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July 2, 2009

Charset issues between iso-8859-1 and UTF-8 on Ubuntu

Category: TYPO3

By: Søren Andersen

I was given the task of moving a clients website from a development server to a live server. The servers were located in two different companies, and therefore they didn't have the same configurations. That proved to be a challenge.

The consultancy that had developed the new website had done so using UTF-8 as the charset of choice. A week before the expected launch of the site, I had requested to get a hold of a dump, so I could test the moving-process in advance. I didn't find any big issues at the time. Everything seemed to work nicely except for some minor (I thought) issues with charsets on an AJAX based slideshow.

Then came the day where the website was to go online. Once again I got hold of a dump of the website. After some minor trouble, where I forgot to update the domain record, I got everything to work (I thought).

I put the website online without any trouble, and I asked a friend to test it for me. He immediately pointed out, that in his browser, the danish characters Æ, Ø and Å, didn't show up. I hurried to test this in my own browser, and I soon discovered the nightmare of anyone involved with computers: An inconsistent error, that is, inconsistent until you know what causes it.

Sometimes the charset would load correctly, at other times - on the same page - it wouldn't. In firefox it was consistently showing the wrong charset, though. The problem was that firefox decided to show the text as ISO-8859-1 even though the meta tag said UTF-8. It was getting late and I simply couldn't figure out what was going wrong, so I decided to pull the new site offline and ask the developing consultancy for help.

This morning I got a reply saying that the error probably was, that my webserver (Apache 2 on Ubuntu), was sending a content-type-header where the charset was set to be ISO-8859-1 and thus causing every standards-compliant browser (as in, not IE ;) ) to ignore the meta tag. Further he sent me some links, where I could read that this was a common problem on debian (which is the foundation of Ubuntu). Apparently the solution would be to outcomment a directive in the apache configuration (/etc/apache2/apache2.conf) that said:
DefaultType text/plain

This directive will make sure that apache will define the MIME as text/plain on the content that it can't determine the MIME type on. In this case where realurl was used, given there wasn't any file extension on the URL, there would be no MIME type. Changing this to:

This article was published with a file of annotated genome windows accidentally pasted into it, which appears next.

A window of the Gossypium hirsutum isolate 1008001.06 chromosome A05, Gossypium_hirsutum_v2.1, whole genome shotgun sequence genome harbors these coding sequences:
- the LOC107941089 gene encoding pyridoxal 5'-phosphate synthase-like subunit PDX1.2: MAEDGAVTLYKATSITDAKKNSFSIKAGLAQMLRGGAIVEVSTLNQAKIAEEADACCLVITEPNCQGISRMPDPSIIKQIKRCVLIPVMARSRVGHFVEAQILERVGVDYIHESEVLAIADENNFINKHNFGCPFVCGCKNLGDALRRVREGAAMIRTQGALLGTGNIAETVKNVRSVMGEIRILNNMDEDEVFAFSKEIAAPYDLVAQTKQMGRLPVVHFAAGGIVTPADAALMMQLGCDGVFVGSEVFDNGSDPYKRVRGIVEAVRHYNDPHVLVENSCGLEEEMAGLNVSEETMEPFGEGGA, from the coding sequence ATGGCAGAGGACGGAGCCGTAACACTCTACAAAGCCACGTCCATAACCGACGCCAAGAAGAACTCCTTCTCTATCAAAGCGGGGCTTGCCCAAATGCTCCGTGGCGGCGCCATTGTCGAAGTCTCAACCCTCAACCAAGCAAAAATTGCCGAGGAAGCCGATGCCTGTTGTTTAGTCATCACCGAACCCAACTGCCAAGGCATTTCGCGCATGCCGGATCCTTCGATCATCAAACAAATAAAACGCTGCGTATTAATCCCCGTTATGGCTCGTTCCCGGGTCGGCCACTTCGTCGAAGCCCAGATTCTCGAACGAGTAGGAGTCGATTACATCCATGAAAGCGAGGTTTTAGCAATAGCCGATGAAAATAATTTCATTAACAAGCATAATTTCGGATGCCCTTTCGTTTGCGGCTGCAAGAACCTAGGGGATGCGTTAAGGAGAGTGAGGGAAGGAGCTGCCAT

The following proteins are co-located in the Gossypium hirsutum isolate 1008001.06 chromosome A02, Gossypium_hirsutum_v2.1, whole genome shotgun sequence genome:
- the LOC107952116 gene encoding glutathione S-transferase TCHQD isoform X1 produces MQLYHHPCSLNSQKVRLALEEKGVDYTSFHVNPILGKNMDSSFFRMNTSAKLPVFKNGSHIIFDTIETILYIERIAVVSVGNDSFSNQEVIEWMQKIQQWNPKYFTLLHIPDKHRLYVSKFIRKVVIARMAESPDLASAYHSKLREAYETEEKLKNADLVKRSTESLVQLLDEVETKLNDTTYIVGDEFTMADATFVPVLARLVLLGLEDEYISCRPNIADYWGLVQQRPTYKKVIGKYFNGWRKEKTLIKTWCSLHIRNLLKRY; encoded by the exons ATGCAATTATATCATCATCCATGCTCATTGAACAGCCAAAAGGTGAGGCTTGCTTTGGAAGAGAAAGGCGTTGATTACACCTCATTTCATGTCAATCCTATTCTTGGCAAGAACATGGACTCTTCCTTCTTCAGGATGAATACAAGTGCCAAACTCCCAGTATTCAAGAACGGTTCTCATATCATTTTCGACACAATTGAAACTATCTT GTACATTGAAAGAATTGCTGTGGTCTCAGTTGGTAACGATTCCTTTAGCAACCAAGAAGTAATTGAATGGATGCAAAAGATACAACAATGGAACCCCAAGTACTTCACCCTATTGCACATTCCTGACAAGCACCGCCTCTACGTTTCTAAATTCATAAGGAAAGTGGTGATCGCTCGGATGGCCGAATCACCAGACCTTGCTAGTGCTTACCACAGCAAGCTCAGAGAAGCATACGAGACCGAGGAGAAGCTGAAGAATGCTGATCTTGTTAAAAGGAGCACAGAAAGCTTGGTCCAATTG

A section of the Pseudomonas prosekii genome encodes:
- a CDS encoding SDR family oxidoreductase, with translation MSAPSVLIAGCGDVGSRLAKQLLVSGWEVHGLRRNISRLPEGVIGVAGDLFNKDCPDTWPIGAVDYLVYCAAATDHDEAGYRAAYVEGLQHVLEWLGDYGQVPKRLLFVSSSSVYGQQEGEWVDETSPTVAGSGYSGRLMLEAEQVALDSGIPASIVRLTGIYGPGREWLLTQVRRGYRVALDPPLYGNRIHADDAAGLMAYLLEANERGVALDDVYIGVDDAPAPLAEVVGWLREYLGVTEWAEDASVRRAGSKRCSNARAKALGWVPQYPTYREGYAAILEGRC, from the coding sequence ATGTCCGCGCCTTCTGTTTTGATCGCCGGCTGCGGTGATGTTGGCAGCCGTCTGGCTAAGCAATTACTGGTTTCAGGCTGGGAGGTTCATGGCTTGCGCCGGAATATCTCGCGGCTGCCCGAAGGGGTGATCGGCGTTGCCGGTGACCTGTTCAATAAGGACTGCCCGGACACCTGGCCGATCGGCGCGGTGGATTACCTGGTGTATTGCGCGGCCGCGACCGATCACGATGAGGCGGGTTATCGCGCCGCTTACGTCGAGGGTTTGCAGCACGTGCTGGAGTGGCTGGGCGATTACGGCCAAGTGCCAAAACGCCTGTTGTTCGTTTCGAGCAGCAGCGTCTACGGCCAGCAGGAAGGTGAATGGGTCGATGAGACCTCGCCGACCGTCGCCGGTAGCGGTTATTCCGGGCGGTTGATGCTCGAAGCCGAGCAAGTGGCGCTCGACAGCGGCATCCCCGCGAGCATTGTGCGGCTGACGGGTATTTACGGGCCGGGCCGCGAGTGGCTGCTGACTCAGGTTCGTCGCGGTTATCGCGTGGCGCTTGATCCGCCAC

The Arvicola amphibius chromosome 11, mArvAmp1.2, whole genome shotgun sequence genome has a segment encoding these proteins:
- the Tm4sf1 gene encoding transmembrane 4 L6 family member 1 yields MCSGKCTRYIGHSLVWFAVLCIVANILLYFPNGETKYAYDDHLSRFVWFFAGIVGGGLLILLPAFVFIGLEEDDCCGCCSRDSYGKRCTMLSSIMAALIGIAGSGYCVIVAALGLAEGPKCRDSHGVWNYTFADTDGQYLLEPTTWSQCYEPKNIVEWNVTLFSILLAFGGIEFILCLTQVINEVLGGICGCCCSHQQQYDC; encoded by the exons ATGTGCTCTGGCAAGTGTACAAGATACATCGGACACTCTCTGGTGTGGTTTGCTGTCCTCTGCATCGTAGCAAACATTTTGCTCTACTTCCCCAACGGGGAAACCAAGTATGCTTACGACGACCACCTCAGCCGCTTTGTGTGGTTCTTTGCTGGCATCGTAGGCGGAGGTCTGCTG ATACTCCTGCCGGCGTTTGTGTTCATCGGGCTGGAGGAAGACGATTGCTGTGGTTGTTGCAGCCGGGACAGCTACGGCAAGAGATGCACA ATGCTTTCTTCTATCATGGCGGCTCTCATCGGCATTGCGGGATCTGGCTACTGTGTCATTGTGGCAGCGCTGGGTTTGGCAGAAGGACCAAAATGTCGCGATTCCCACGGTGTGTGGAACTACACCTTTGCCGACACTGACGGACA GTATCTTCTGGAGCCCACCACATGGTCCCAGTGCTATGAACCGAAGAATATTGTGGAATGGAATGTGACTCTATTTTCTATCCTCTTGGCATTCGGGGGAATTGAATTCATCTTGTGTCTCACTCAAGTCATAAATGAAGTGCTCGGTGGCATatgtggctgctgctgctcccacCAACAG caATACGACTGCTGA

#DefaultType text/plain
Seemed to help a little, but not allways. Sometimes everything would be shown correctly, at other times it would be wrong. I discovered that it had relations to the extension static_filecache, which was enabled. Everytime I made a non-cached hit to the site, Firefox would interpret the content as UTF-8. On a cached hit Firefox would interpret as ISO-8859-1.

Another email to the consultancy helped me once again. This time I was encoraged to look for a second configuration file. I immediately went into the apache dir (/etc/apache2/) and here I found a folder called conf.d, this folder contained a file named "Charset". In this file there was only one directive:
AddDefaultCharset ISO-8859-1
Changing this to
#AddDefaultCharset ISO-8859-1
did the trick.

You see, this directive would set the charset to ISO-8859-1 on every KNOWN filetype. And since static filecache will turn the pages into .html, then every cached hit would be interpreted as an HTML file, with the charset of ISO-8859-1, while every non-cached hit would be an unknown filetype where the meta-tag would be used to determine the charset (and thereby resulting in UTF-8).

This was a little story about how you can spend several hours with a bug, and end out using two well-placed #'s to solve the entire problem. I certainly hope that this will prevent someone else from spending as much time dealing with a problem like this.


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